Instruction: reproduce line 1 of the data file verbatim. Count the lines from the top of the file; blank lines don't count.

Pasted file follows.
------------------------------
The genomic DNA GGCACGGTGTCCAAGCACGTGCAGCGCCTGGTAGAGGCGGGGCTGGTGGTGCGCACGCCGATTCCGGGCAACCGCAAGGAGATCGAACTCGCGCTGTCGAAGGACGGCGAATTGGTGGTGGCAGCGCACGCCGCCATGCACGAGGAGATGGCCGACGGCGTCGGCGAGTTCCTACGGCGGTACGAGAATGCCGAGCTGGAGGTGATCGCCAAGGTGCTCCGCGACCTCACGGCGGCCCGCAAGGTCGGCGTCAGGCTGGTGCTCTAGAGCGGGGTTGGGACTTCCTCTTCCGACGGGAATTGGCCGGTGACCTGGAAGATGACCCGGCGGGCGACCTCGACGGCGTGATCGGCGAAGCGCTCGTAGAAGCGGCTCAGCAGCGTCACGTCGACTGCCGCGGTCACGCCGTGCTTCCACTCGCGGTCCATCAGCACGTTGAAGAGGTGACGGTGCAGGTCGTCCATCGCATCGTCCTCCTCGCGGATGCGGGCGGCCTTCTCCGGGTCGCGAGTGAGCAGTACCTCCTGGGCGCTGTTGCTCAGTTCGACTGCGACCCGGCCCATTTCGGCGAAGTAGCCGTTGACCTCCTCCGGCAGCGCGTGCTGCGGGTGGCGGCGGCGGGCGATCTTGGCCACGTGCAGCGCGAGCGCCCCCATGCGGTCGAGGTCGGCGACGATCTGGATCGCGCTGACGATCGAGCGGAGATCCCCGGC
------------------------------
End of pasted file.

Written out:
The genomic DNA GGCACGGTGTCCAAGCACGTGCAGCGCCTGGTAGAGGCGGGGCTGGTGGTGCGCACGCCGATTCCGGGCAACCGCAAGGAGATCGAACTCGCGCTGTCGAAGGACGGCGAATTGGTGGTGGCAGCGCACGCCGCCATGCACGAGGAGATGGCCGACGGCGTCGGCGAGTTCCTACGGCGGTACGAGAATGCCGAGCTGGAGGTGATCGCCAAGGTGCTCCGCGACCTCACGGCGGCCCGCAAGGTCGGCGTCAGGCTGGTGCTCTAGAGCGGGGTTGGGACTTCCTCTTCCGACGGGAATTGGCCGGTGACCTGGAAGATGACCCGGCGGGCGACCTCGACGGCGTGATCGGCGAAGCGCTCGTAGAAGCGGCTCAGCAGCGTCACGTCGACTGCCGCGGTCACGCCGTGCTTCCACTCGCGGTCCATCAGCACGTTGAAGAGGTGACGGTGCAGGTCGTCCATCGCATCGTCCTCCTCGCGGATGCGGGCGGCCTTCTCCGGGTCGCGAGTGAGCAGTACCTCCTGGGCGCTGTTGCTCAGTTCGACTGCGACCCGGCCCATTTCGGCGAAGTAGCCGTTGACCTCCTCCGGCAGCGCGTGCTGCGGGTGGCGGCGGCGGGCGATCTTGGCCACGTGCAGCGCGAGCGCCCCCATGCGGTCGAGGTCGGCGACGATCTGGATCGCGCTGACGATCGAGCGGAGATCCCCGGC